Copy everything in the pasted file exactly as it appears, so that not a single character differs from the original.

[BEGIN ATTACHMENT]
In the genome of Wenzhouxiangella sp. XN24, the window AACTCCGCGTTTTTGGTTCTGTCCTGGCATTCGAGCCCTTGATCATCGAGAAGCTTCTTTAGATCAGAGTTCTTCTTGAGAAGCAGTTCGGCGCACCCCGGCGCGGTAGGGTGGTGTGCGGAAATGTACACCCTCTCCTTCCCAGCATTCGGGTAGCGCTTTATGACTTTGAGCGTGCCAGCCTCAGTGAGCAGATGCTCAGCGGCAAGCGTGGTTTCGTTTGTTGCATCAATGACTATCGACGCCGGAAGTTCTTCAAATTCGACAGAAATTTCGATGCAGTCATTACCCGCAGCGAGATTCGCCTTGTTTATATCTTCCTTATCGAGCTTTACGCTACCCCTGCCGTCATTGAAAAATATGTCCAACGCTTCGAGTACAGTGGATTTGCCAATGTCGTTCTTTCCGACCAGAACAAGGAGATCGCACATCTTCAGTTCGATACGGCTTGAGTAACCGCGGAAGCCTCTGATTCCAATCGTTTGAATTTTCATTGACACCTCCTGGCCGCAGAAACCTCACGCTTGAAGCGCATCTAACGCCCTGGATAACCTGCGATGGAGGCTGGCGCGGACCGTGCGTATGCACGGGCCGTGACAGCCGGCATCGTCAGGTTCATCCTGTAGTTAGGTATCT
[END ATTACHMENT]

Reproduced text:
In the genome of Wenzhouxiangella sp. XN24, the window AACTCCGCGTTTTTGGTTCTGTCCTGGCATTCGAGCCCTTGATCATCGAGAAGCTTCTTTAGATCAGAGTTCTTCTTGAGAAGCAGTTCGGCGCACCCCGGCGCGGTAGGGTGGTGTGCGGAAATGTACACCCTCTCCTTCCCAGCATTCGGGTAGCGCTTTATGACTTTGAGCGTGCCAGCCTCAGTGAGCAGATGCTCAGCGGCAAGCGTGGTTTCGTTTGTTGCATCAATGACTATCGACGCCGGAAGTTCTTCAAATTCGACAGAAATTTCGATGCAGTCATTACCCGCAGCGAGATTCGCCTTGTTTATATCTTCCTTATCGAGCTTTACGCTACCCCTGCCGTCATTGAAAAATATGTCCAACGCTTCGAGTACAGTGGATTTGCCAATGTCGTTCTTTCCGACCAGAACAAGGAGATCGCACATCTTCAGTTCGATACGGCTTGAGTAACCGCGGAAGCCTCTGATTCCAATCGTTTGAATTTTCATTGACACCTCCTGGCCGCAGAAACCTCACGCTTGAAGCGCATCTAACGCCCTGGATAACCTGCGATGGAGGCTGGCGCGGACCGTGCGTATGCACGGGCCGTGACAGCCGGCATCGTCAGGTTCATCCTGTAGTTAGGTATCT